One p53-independent pathway for apoptosis is activation of DEATH receptors followed by signaling through caspase 8. Microarray analysis (see below) showed that casp8 mRNA levels were dramatically increased in esco2 morphants. To find out if this apoptotic pathway is responsible for the cell death observed in esco2 morphants, we analyzed morphant embryos for the activity of specific caspases. We found a 2–3 fold enhancement in the activities of caspase 8 (Fig. 5C) and caspases 3 and 7 (Fig. 5E) in 24 hpf esco2 morphants. By comparison, the activity of these caspases was raised 7–10 fold in 24 hpf rad21 mutants (Fig. 5E, F). rad21 mutants are more severely affected than esco2 morphants at this stage, which could account for this difference. At 2 dpf, only caspases 3/7 remained elevated in esco2 morphants (Fig. 5E compared with C). The raised caspase activities indicate that caspase-dependent apoptotic programs are indeed activated in esco2 morphants. The drop in caspase 8 activity by day 2 could indicate that initiation of apoptosis occurs within the first day of Esco2-depleted development.

Together, the data suggest that a paucity of cells in Esco2-depleted embryos is due to increased cell death following a mitotic blockade and activation of DEATH receptor signaling. Because we observed pectoral fin recovery in esco2 hypomorphants, it is possible that cell death alone could cause the craniofacial and pectoral fin phenotypes. However, it is also possible that these developmental phenotypes are due to the misregulation of developmental genes downstream of esco2. Since the related cohesinopathy CdLS is characterized by changes in developmental gene expression, and Esco2 is important for cohesin function, we went on to investigate this possibility.

Gene regulation downstream of Esco2 has minimal overlap with cohesin-dependent transcription

Several groups have now shown that cohesin has an important role in the regulation of developmental genes [53], [54], [55]. We had previously identified genetic pathways regulated by cohesin during early zebrafish through microarray analysis of a null mutation in the zebrafish rad21 gene (rad21nz171) [37]. This analysis revealed that, in addition to genes involved in the cell cycle, genes involved in transcription and development were regulated downstream of Rad21 [37].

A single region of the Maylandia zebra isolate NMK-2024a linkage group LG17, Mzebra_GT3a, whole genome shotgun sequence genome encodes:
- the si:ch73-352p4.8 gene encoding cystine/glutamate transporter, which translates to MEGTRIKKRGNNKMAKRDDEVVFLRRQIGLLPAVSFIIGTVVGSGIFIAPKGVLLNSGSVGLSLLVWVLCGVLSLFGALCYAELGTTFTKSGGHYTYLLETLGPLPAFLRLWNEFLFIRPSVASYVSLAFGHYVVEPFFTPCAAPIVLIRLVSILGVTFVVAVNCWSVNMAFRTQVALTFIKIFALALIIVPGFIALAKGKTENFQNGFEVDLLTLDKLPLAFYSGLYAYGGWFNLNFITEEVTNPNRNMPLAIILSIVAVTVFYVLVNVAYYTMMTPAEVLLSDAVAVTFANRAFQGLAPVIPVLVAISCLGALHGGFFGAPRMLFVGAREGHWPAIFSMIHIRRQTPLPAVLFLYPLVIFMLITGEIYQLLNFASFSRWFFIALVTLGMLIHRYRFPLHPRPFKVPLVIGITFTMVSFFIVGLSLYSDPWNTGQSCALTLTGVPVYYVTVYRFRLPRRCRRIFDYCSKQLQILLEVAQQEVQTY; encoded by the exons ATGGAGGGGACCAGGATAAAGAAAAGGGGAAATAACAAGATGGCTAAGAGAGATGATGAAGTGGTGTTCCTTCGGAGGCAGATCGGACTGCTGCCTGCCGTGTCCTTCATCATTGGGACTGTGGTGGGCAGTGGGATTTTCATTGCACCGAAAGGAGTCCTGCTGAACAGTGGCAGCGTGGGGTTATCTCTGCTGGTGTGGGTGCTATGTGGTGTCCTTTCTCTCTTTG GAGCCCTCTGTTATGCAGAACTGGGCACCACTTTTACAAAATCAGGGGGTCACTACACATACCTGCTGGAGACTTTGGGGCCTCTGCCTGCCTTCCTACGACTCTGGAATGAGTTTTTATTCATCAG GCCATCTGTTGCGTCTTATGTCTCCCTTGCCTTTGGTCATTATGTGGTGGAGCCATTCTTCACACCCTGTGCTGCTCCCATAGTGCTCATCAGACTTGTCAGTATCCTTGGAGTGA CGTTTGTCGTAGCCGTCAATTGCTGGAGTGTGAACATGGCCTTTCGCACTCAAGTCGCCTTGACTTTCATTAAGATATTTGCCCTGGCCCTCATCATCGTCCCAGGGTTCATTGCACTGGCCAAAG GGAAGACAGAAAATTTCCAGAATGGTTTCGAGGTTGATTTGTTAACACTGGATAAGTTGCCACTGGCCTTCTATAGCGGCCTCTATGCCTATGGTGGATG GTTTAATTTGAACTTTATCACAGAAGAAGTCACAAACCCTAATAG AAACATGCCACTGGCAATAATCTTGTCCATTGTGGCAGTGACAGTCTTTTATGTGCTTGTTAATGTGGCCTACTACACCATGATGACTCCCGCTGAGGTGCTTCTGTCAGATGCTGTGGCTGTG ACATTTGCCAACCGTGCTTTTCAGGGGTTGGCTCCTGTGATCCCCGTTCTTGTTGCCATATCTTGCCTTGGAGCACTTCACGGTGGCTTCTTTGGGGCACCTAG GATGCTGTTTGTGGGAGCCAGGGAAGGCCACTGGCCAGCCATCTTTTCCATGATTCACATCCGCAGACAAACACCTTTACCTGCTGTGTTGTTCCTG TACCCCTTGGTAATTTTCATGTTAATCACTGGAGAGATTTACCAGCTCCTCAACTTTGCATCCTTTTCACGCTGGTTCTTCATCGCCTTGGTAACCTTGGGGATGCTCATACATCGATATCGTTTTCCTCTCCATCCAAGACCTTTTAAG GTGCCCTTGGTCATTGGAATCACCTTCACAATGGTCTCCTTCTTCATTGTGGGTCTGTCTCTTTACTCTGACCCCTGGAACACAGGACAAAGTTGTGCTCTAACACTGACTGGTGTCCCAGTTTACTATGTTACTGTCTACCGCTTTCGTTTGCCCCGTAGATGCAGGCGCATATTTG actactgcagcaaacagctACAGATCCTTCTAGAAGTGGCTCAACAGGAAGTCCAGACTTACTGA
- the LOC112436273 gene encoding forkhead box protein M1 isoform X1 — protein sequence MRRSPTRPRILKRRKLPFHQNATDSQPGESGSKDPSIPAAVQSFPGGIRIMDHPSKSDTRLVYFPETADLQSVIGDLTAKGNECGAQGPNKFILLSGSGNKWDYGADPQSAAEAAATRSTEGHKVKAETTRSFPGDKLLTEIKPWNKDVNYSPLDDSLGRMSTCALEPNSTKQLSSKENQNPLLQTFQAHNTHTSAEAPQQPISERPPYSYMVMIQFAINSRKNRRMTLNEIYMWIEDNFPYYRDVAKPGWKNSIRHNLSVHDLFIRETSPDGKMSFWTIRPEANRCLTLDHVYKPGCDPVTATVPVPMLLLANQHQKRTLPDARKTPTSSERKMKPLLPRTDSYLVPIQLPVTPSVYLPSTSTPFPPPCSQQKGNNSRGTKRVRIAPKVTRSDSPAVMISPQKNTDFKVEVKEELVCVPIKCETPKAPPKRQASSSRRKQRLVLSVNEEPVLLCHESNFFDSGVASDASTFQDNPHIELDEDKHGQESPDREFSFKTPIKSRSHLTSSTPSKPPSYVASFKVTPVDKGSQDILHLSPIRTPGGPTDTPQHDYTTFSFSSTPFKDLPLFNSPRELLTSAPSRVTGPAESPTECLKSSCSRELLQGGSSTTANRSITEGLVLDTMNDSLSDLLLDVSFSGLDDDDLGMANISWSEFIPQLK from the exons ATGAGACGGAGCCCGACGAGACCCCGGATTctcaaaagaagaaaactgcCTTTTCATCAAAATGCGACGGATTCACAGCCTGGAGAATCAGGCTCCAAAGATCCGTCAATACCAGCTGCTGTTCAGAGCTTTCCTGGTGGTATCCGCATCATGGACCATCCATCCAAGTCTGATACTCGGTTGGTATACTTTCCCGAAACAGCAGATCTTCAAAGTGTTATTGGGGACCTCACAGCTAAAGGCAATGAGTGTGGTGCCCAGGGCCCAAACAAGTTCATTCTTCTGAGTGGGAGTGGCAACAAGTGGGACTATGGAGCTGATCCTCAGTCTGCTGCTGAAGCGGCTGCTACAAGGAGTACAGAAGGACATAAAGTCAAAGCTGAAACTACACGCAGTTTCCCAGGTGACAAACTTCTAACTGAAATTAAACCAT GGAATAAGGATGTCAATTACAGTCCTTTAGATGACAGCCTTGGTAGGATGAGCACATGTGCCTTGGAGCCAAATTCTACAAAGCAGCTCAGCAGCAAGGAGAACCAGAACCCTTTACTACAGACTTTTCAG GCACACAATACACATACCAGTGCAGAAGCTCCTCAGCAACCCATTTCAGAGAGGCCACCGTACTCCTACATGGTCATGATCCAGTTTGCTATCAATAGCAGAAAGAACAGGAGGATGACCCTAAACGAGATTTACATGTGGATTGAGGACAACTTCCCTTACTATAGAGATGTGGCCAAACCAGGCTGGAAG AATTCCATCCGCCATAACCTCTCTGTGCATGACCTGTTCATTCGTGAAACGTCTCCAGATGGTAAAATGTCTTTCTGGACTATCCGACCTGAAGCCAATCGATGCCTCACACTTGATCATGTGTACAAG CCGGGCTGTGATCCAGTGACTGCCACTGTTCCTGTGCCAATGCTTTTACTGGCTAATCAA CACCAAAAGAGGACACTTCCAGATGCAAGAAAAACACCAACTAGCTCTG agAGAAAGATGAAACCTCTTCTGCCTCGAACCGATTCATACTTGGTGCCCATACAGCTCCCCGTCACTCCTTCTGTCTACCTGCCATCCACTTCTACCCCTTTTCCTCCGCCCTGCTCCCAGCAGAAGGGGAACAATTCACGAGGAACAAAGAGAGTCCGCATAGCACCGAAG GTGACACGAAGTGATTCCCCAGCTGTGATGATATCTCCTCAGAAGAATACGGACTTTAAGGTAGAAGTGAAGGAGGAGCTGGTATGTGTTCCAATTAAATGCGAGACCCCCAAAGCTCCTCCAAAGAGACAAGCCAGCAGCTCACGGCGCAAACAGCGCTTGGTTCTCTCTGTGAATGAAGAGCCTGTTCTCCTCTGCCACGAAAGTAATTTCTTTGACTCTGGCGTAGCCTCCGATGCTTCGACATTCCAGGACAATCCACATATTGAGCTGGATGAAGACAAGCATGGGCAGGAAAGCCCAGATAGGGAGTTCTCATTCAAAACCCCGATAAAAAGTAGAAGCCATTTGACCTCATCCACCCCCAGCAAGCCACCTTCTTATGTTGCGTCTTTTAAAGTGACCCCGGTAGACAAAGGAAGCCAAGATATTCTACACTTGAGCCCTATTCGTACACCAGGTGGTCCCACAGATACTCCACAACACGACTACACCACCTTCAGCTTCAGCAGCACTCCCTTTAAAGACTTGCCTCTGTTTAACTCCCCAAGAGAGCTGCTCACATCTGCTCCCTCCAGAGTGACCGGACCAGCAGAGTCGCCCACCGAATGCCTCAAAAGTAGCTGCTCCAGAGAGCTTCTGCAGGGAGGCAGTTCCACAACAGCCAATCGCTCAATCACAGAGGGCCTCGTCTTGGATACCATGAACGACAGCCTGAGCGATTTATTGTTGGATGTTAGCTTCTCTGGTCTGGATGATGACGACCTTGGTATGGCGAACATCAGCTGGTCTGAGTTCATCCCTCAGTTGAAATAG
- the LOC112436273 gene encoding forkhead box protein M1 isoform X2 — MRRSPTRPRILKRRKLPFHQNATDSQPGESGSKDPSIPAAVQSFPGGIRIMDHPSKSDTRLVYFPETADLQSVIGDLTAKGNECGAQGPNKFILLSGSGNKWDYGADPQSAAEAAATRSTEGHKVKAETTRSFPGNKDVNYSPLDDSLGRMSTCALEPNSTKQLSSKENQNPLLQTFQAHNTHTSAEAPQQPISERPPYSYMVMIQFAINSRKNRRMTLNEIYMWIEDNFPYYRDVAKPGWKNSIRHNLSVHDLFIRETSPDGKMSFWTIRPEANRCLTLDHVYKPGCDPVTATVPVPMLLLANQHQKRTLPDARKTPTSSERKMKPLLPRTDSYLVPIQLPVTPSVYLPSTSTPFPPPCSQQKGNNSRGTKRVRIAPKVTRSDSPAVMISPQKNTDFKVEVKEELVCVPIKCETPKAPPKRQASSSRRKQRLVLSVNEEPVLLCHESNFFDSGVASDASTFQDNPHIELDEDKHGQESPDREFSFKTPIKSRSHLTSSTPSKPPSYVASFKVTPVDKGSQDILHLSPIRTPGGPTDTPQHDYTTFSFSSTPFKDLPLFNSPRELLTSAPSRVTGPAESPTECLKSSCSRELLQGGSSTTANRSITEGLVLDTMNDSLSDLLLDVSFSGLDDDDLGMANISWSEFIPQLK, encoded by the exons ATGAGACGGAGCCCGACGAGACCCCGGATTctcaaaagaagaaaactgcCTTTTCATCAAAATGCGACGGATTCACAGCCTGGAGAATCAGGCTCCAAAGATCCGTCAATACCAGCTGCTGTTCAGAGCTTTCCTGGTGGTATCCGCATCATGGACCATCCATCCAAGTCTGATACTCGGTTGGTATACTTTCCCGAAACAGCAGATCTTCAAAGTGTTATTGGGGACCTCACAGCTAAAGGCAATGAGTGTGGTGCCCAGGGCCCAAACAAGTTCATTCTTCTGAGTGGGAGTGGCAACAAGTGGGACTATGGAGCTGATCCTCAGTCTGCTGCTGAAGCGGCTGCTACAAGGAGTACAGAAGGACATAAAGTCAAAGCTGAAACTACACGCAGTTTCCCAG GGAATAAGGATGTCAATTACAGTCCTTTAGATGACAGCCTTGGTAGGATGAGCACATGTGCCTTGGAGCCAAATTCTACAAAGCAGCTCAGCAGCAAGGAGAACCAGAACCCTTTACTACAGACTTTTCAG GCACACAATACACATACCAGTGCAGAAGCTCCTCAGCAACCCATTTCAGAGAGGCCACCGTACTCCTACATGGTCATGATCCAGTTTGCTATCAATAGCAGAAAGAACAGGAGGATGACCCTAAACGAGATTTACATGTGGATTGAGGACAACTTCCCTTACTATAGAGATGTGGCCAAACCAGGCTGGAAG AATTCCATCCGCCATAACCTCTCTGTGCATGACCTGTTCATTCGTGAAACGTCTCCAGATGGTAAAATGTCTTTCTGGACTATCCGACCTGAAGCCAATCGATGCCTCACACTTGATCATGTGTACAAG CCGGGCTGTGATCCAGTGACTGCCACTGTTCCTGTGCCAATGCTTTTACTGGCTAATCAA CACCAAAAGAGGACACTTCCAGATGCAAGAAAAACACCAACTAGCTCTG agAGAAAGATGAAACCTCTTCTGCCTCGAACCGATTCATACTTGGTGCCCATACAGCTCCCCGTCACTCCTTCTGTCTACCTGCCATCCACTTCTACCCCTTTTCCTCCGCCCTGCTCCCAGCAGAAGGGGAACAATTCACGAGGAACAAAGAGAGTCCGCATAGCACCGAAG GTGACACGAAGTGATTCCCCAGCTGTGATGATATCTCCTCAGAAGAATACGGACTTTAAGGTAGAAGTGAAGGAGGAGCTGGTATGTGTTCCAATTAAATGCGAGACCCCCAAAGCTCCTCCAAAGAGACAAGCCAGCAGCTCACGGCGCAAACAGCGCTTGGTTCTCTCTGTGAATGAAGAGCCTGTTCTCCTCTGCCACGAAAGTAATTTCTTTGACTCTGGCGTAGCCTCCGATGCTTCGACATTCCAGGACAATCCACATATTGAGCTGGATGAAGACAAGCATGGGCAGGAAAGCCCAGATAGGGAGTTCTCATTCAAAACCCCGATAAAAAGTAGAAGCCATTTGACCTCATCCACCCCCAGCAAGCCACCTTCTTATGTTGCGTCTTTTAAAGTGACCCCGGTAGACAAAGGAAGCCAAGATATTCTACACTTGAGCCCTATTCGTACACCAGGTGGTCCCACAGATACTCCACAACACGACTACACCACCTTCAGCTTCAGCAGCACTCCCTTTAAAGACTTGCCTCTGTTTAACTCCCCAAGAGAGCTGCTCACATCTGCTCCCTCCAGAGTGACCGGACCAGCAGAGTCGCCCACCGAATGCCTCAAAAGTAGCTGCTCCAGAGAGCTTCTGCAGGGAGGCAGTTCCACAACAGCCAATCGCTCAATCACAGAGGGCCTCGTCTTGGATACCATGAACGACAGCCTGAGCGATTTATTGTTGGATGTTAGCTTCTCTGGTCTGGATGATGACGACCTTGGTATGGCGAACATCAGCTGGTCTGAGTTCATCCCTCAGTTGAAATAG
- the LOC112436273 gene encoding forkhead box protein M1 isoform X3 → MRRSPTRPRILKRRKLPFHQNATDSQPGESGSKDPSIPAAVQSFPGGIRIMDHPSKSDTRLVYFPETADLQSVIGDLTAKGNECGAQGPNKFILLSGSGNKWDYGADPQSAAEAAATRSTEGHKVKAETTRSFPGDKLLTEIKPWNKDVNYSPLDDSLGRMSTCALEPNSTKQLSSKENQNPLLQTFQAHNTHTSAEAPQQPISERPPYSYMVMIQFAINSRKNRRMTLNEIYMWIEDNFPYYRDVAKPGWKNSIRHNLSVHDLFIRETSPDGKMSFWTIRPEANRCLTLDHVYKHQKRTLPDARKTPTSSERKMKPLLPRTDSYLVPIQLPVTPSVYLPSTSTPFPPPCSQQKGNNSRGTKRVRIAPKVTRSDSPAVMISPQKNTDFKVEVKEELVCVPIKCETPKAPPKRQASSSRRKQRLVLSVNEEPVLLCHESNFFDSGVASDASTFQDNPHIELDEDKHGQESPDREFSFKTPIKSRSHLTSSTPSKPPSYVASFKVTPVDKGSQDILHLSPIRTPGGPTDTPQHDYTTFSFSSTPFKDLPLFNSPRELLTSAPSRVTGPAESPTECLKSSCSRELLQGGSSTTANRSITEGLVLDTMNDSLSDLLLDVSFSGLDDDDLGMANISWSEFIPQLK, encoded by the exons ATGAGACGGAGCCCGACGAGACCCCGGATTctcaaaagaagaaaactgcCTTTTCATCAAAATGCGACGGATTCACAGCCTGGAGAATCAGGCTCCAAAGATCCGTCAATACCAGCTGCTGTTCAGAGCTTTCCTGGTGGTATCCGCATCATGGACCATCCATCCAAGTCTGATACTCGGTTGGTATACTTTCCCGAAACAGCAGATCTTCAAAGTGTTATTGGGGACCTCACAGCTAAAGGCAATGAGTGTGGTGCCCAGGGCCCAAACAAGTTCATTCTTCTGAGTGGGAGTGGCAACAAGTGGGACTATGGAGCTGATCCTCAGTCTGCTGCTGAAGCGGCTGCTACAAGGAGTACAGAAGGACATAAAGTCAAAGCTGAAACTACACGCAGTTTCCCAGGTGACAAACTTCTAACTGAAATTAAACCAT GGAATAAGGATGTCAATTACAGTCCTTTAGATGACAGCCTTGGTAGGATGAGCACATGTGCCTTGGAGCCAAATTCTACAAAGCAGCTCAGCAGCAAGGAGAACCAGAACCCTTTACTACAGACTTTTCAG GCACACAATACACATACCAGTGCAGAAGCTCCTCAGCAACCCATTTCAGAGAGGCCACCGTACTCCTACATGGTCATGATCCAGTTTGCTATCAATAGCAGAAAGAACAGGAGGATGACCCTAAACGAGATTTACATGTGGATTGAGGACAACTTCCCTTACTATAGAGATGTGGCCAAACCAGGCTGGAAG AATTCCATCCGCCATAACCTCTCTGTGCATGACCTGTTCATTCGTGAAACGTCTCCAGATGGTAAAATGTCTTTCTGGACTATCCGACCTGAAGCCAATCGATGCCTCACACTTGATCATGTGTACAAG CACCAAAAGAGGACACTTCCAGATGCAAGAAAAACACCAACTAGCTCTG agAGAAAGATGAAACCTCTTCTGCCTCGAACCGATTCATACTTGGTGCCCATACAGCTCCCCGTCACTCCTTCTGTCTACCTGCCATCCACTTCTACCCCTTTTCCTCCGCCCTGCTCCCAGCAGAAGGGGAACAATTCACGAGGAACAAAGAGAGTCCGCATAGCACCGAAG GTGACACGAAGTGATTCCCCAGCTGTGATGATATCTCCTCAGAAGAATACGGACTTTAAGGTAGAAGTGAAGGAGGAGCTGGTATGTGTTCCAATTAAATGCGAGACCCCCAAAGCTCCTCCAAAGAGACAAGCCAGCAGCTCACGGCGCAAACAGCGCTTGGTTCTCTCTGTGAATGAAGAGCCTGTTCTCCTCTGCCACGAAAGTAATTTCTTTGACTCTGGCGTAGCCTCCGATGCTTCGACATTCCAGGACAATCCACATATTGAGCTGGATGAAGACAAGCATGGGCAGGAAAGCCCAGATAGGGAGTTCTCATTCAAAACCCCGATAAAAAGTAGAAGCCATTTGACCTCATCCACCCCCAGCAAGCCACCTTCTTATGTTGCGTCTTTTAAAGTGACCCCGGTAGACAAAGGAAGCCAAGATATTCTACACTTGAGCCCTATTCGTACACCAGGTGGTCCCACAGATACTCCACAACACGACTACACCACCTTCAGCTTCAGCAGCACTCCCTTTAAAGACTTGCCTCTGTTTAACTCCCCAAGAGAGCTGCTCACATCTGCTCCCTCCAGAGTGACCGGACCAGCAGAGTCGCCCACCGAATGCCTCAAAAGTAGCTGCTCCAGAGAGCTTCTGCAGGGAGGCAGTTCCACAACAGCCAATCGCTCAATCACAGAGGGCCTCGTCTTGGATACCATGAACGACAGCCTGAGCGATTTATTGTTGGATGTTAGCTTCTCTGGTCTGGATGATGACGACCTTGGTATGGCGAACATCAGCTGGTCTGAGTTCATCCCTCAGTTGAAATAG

To determine if genes that have altered expression as a result of Esco2 depletion are similar to those regulated downstream of Rad21, we collected RNA from 24 hpf and 48 hpf esco2 morphants and control embryos, and prepared probes that were hybridized to Affymetrix microarrays. Following normalisation and statistical analysis using linear models (LIMMA; false discovery rate of 5% and |fold change|≥2), differential expression of several transcripts between morphant and wild type embryos was observed, particularly at 24 hpf. Gene Ontology analysis was performed using the GATHER web tool with the 24 hpf differentially abundant transcript lists. This analysis indicated that at 24 hpf, the RNAs differentially expressed in esco2 morphants were enriched for RNAs involved in cell proliferation and apoptosis: (GO:008283, ccng1, ccng2, cdc6, cdca7, ctbp1, cyr61, dut, erbb2, erbb4, fgb, fgg, fhit, fhit1, fth1, irf1, mcm2, mcm3, mdm2, mdm4, nck1, plk3, prdx1, rps27, sesn3, tp53, tsga2). Consistent with this cell cycle profile, differentially expressed genes were also enriched for targets of the cell cycle associated transcription factor complex E2F-1:DP-1. However, most of the RNAs that were differentially expressed in the esco2 morphants did not fall into any particular functional category. At 48 hpf, no significant functional pathways emerged from differentially regulated transcripts in esco2 morphants compared with controls. The data suggest that the transcriptional response to Esco2 depletion happens early, and involves primarily cell cycle regulators along with other RNAs encoding proteins of mixed function.